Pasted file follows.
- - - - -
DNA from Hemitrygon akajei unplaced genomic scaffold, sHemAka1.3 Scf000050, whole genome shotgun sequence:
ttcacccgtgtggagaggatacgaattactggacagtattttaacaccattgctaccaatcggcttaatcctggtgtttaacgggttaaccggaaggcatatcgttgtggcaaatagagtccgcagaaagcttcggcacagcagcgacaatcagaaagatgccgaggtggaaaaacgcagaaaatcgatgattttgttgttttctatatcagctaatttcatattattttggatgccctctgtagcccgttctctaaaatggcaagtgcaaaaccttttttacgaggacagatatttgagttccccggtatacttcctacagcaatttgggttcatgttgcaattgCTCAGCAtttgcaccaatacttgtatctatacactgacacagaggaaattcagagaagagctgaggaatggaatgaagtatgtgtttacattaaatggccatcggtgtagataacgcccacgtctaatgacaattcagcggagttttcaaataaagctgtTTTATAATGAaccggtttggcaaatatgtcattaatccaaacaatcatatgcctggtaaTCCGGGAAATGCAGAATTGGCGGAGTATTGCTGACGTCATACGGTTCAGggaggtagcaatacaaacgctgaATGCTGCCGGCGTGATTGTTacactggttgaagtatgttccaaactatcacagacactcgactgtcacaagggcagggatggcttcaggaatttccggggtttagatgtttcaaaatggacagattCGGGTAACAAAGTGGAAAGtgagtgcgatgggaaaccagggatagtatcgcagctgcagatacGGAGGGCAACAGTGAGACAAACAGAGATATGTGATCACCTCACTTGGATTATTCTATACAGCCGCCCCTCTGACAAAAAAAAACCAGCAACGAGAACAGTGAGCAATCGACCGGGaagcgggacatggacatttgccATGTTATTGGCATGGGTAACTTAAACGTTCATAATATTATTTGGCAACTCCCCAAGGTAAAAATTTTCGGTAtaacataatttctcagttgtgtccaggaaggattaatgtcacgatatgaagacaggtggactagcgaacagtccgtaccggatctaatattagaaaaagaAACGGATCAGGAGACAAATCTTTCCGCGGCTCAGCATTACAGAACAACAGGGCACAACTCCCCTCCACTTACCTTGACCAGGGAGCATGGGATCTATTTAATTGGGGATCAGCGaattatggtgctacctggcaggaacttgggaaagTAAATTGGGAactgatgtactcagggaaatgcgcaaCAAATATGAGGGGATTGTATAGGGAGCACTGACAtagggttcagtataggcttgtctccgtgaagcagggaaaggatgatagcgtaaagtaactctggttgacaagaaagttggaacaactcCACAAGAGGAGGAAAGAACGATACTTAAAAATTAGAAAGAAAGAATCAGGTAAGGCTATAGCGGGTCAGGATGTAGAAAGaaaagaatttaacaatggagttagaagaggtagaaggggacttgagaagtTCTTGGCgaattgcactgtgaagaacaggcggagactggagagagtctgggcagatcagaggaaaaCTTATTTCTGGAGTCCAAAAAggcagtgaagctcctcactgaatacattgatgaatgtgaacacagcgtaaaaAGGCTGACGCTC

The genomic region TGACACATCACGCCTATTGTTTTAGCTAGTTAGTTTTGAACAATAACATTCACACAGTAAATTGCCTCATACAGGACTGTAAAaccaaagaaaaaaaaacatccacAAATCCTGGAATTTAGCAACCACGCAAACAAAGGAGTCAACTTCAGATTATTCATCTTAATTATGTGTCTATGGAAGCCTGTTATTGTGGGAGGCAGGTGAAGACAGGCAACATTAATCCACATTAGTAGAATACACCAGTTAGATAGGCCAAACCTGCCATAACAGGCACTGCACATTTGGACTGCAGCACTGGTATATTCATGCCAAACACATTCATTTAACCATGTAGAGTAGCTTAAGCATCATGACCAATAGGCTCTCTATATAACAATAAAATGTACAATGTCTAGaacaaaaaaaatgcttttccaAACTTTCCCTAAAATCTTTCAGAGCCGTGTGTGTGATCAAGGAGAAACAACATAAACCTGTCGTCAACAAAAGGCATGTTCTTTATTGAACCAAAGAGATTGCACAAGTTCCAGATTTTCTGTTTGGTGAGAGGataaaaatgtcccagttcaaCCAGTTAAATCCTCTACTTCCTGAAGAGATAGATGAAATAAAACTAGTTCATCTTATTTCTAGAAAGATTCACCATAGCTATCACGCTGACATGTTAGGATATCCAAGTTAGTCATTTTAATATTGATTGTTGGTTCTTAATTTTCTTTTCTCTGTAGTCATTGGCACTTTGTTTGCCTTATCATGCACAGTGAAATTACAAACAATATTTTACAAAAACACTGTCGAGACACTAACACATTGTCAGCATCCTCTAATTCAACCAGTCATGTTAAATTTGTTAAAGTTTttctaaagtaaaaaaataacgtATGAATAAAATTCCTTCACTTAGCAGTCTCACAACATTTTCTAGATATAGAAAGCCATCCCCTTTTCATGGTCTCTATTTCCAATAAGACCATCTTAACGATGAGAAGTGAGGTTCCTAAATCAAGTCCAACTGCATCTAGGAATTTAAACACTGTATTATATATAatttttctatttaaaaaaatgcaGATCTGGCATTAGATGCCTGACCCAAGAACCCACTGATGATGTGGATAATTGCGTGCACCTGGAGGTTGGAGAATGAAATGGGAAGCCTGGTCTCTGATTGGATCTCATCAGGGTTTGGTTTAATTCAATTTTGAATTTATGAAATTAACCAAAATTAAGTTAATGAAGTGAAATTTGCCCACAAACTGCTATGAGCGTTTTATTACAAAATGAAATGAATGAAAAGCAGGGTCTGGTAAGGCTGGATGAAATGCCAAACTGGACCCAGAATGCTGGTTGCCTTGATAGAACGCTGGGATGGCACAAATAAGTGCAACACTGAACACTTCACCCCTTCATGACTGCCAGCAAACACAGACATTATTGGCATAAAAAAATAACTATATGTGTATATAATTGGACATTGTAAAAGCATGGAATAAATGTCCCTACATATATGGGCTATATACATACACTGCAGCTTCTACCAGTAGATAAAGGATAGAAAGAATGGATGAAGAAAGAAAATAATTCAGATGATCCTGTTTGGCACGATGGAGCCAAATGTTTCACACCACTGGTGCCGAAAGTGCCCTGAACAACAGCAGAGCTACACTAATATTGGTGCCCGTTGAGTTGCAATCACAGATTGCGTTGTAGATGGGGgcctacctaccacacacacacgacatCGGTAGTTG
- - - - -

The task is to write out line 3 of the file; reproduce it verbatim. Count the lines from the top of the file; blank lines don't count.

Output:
The genomic region TGACACATCACGCCTATTGTTTTAGCTAGTTAGTTTTGAACAATAACATTCACACAGTAAATTGCCTCATACAGGACTGTAAAaccaaagaaaaaaaaacatccacAAATCCTGGAATTTAGCAACCACGCAAACAAAGGAGTCAACTTCAGATTATTCATCTTAATTATGTGTCTATGGAAGCCTGTTATTGTGGGAGGCAGGTGAAGACAGGCAACATTAATCCACATTAGTAGAATACACCAGTTAGATAGGCCAAACCTGCCATAACAGGCACTGCACATTTGGACTGCAGCACTGGTATATTCATGCCAAACACATTCATTTAACCATGTAGAGTAGCTTAAGCATCATGACCAATAGGCTCTCTATATAACAATAAAATGTACAATGTCTAGaacaaaaaaaatgcttttccaAACTTTCCCTAAAATCTTTCAGAGCCGTGTGTGTGATCAAGGAGAAACAACATAAACCTGTCGTCAACAAAAGGCATGTTCTTTATTGAACCAAAGAGATTGCACAAGTTCCAGATTTTCTGTTTGGTGAGAGGataaaaatgtcccagttcaaCCAGTTAAATCCTCTACTTCCTGAAGAGATAGATGAAATAAAACTAGTTCATCTTATTTCTAGAAAGATTCACCATAGCTATCACGCTGACATGTTAGGATATCCAAGTTAGTCATTTTAATATTGATTGTTGGTTCTTAATTTTCTTTTCTCTGTAGTCATTGGCACTTTGTTTGCCTTATCATGCACAGTGAAATTACAAACAATATTTTACAAAAACACTGTCGAGACACTAACACATTGTCAGCATCCTCTAATTCAACCAGTCATGTTAAATTTGTTAAAGTTTttctaaagtaaaaaaataacgtATGAATAAAATTCCTTCACTTAGCAGTCTCACAACATTTTCTAGATATAGAAAGCCATCCCCTTTTCATGGTCTCTATTTCCAATAAGACCATCTTAACGATGAGAAGTGAGGTTCCTAAATCAAGTCCAACTGCATCTAGGAATTTAAACACTGTATTATATATAatttttctatttaaaaaaatgcaGATCTGGCATTAGATGCCTGACCCAAGAACCCACTGATGATGTGGATAATTGCGTGCACCTGGAGGTTGGAGAATGAAATGGGAAGCCTGGTCTCTGATTGGATCTCATCAGGGTTTGGTTTAATTCAATTTTGAATTTATGAAATTAACCAAAATTAAGTTAATGAAGTGAAATTTGCCCACAAACTGCTATGAGCGTTTTATTACAAAATGAAATGAATGAAAAGCAGGGTCTGGTAAGGCTGGATGAAATGCCAAACTGGACCCAGAATGCTGGTTGCCTTGATAGAACGCTGGGATGGCACAAATAAGTGCAACACTGAACACTTCACCCCTTCATGACTGCCAGCAAACACAGACATTATTGGCATAAAAAAATAACTATATGTGTATATAATTGGACATTGTAAAAGCATGGAATAAATGTCCCTACATATATGGGCTATATACATACACTGCAGCTTCTACCAGTAGATAAAGGATAGAAAGAATGGATGAAGAAAGAAAATAATTCAGATGATCCTGTTTGGCACGATGGAGCCAAATGTTTCACACCACTGGTGCCGAAAGTGCCCTGAACAACAGCAGAGCTACACTAATATTGGTGCCCGTTGAGTTGCAATCACAGATTGCGTTGTAGATGGGGgcctacctaccacacacacacgacatCGGTAGTTG